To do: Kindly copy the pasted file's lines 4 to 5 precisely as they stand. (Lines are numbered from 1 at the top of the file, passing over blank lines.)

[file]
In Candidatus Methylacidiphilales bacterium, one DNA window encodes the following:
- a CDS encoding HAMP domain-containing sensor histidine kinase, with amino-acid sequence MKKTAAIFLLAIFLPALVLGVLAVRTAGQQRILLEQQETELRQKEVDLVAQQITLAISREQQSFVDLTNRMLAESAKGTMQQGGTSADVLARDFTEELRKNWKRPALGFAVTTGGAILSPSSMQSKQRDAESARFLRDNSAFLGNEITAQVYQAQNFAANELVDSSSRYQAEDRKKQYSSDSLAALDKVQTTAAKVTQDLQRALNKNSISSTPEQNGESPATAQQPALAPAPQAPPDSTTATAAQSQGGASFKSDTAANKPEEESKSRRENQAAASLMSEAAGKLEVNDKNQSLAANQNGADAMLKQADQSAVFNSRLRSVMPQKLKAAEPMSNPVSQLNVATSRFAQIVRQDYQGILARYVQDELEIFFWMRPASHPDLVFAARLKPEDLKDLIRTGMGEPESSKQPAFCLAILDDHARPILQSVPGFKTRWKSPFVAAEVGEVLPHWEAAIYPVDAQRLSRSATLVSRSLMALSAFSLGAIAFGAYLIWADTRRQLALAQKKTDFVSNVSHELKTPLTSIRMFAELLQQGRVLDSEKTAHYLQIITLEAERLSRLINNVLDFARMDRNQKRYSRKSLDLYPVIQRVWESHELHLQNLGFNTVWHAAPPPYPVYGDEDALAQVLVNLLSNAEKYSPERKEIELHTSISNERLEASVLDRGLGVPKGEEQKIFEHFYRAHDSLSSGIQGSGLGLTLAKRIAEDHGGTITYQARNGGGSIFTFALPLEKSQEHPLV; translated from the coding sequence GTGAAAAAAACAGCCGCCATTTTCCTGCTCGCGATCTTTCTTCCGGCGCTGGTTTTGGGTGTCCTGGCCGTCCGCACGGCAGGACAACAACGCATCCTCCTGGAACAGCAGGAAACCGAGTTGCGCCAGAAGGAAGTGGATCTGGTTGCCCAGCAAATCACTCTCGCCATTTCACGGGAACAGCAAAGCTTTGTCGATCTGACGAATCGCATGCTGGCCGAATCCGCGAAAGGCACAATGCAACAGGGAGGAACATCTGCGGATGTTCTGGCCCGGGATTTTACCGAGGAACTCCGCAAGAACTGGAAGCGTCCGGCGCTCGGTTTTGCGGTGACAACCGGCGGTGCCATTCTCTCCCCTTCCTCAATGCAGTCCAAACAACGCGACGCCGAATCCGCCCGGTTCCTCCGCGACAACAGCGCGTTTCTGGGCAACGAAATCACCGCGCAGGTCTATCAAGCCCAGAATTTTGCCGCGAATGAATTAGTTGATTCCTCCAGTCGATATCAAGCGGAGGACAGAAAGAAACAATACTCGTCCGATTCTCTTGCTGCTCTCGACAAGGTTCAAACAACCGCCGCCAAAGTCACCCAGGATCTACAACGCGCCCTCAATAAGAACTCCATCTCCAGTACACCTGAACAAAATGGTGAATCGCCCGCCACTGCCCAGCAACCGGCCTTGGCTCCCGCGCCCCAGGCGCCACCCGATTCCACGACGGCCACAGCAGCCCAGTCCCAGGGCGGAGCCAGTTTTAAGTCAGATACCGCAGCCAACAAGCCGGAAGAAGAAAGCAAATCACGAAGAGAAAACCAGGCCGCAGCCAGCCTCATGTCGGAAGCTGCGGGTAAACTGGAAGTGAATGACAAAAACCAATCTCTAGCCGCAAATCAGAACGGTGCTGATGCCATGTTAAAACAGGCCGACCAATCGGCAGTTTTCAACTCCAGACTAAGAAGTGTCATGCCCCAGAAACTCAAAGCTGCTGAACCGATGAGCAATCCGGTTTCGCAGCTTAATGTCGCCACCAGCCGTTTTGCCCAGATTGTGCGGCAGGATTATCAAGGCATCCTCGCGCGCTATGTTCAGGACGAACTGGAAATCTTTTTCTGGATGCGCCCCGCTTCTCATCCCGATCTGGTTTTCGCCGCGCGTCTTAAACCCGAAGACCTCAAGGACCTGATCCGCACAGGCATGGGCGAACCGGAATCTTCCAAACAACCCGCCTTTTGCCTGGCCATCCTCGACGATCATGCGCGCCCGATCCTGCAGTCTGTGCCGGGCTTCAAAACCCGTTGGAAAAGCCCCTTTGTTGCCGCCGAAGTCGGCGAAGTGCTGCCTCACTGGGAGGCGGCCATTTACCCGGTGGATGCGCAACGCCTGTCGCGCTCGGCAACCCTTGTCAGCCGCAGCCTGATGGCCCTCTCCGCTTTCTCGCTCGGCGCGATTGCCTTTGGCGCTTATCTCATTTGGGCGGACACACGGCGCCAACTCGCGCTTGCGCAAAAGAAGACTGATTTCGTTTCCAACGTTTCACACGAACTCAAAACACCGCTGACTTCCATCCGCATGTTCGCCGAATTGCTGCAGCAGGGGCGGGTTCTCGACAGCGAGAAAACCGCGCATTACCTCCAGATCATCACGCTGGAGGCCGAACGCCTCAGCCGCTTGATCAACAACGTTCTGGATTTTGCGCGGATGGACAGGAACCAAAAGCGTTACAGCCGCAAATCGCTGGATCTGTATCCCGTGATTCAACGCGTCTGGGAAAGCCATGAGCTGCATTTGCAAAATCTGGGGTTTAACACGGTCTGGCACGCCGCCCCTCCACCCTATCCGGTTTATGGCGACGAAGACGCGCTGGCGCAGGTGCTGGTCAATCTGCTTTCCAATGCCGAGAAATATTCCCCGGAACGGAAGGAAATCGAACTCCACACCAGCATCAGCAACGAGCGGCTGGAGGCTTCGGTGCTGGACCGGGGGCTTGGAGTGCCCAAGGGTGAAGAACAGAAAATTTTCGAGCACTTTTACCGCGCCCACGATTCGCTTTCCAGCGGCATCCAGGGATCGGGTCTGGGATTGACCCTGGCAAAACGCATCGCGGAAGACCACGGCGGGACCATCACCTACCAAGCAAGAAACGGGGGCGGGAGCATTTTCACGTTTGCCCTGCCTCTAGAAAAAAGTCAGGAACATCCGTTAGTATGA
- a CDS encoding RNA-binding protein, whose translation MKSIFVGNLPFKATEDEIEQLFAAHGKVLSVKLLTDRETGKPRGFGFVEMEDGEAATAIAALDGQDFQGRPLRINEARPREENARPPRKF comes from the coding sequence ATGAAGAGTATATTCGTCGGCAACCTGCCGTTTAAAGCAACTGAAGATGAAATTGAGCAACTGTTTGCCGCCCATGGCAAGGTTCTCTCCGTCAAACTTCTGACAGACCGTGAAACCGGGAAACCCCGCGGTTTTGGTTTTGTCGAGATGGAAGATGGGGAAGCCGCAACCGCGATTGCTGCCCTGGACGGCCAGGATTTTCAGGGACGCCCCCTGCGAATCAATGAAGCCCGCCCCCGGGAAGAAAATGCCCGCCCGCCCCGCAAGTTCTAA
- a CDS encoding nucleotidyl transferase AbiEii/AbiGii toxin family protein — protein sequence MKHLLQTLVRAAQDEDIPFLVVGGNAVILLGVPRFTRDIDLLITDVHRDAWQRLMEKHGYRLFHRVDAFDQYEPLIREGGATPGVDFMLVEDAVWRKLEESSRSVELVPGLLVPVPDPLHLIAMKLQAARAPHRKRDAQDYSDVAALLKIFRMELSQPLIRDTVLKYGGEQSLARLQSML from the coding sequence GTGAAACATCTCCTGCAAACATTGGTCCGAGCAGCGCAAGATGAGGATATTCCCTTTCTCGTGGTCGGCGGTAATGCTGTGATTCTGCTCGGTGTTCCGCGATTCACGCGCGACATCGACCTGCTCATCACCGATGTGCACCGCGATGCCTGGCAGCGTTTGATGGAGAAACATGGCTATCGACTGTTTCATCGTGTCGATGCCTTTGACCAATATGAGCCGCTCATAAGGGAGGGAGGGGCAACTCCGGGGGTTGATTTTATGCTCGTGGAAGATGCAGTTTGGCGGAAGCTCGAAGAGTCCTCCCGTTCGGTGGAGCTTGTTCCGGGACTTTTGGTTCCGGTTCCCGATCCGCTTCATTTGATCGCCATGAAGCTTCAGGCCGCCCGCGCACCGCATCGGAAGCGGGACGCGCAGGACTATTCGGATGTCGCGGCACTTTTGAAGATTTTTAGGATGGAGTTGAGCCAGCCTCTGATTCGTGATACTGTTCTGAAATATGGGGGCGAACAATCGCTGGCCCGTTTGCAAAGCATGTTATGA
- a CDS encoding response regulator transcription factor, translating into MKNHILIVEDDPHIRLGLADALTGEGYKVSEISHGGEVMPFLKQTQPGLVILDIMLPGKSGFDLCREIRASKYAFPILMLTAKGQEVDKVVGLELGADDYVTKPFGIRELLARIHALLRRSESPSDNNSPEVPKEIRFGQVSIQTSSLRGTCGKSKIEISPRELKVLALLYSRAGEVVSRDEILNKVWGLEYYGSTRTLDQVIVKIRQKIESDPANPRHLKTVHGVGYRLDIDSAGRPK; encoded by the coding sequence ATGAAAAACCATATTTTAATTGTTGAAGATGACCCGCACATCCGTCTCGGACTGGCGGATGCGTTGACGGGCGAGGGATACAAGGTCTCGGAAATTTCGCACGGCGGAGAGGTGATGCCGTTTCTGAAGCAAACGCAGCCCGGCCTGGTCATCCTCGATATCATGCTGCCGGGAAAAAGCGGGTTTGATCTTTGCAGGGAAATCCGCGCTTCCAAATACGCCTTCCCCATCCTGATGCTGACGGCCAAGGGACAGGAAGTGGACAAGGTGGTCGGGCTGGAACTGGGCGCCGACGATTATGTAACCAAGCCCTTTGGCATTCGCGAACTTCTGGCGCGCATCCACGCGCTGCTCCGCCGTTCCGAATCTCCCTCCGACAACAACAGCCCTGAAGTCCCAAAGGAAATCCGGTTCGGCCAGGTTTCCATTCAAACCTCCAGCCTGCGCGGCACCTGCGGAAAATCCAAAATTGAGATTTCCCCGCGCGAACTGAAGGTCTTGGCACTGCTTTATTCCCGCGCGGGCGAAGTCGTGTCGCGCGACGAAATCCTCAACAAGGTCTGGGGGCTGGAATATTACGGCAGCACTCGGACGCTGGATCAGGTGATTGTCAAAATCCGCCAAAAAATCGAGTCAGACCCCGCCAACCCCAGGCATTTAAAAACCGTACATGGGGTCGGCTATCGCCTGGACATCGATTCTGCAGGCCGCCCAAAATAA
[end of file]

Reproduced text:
- a CDS encoding nucleotidyl transferase AbiEii/AbiGii toxin family protein — protein sequence MKHLLQTLVRAAQDEDIPFLVVGGNAVILLGVPRFTRDIDLLITDVHRDAWQRLMEKHGYRLFHRVDAFDQYEPLIREGGATPGVDFMLVEDAVWRKLEESSRSVELVPGLLVPVPDPLHLIAMKLQAARAPHRKRDAQDYSDVAALLKIFRMELSQPLIRDTVLKYGGEQSLARLQSML from the coding sequence GTGAAACATCTCCTGCAAACATTGGTCCGAGCAGCGCAAGATGAGGATATTCCCTTTCTCGTGGTCGGCGGTAATGCTGTGATTCTGCTCGGTGTTCCGCGATTCACGCGCGACATCGACCTGCTCATCACCGATGTGCACCGCGATGCCTGGCAGCGTTTGATGGAGAAACATGGCTATCGACTGTTTCATCGTGTCGATGCCTTTGACCAATATGAGCCGCTCATAAGGGAGGGAGGGGCAACTCCGGGGGTTGATTTTATGCTCGTGGAAGATGCAGTTTGGCGGAAGCTCGAAGAGTCCTCCCGTTCGGTGGAGCTTGTTCCGGGACTTTTGGTTCCGGTTCCCGATCCGCTTCATTTGATCGCCATGAAGCTTCAGGCCGCCCGCGCACCGCATCGGAAGCGGGACGCGCAGGACTATTCGGATGTCGCGGCACTTTTGAAGATTTTTAGGATGGAGTTGAGCCAGCCTCTGATTCGTGATACTGTTCTGAAATATGGGGGCGAACAATCGCTGGCCCGTTTGCAAAGCATGTTATGA
- a CDS encoding response regulator transcription factor, translating into MKNHILIVEDDPHIRLGLADALTGEGYKVSEISHGGEVMPFLKQTQPGLVILDIMLPGKSGFDLCREIRASKYAFPILMLTAKGQEVDKVVGLELGADDYVTKPFGIRELLARIHALLRRSESPSDNNSPEVPKEIRFGQVSIQTSSLRGTCGKSKIEISPRELKVLALLYSRAGEVVSRDEILNKVWGLEYYGSTRTLDQVIVKIRQKIESDPANPRHLKTVHGVGYRLDIDSAGRPK; encoded by the coding sequence ATGAAAAACCATATTTTAATTGTTGAAGATGACCCGCACATCCGTCTCGGACTGGCGGATGCGTTGACGGGCGAGGGATACAAGGTCTCGGAAATTTCGCACGGCGGAGAGGTGATGCCGTTTCTGAAGCAAACGCAGCCCGGCCTGGTCATCCTCGATATCATGCTGCCGGGAAAAAGCGGGTTTGATCTTTGCAGGGAAATCCGCGCTTCCAAATACGCCTTCCCCATCCTGATGCTGACGGCCAAGGGACAGGAAGTGGACAAGGTGGTCGGGCTGGAACTGGGCGCCGACGATTATGTAACCAAGCCCTTTGGCATTCGCGAACTTCTGGCGCGCATCCACGCGCTGCTCCGCCGTTCCGAATCTCCCTCCGACAACAACAGCCCTGAAGTCCCAAAGGAAATCCGGTTCGGCCAGGTTTCCATTCAAACCTCCAGCCTGCGCGGCACCTGCGGAAAATCCAAAATTGAGATTTCCCCGCGCGAACTGAAGGTCTTGGCACTGCTTTATTCCCGCGCGGGCGAAGTCGTGTCGCGCGACGAAATCCTCAACAAGGTCTGGGGGCTGGAATATTACGGCAGCACTCGGACGCTGGATCAGGTGATTGTCAAAATCCGCCAAAAAATCGAGTCAGACCCCGCCAACCCCAGGCATTTAAAAACCGTACATGGGGTCGGCTATCGCCTGGACATCGATTCTGCAGGCCGCCCAAAATAA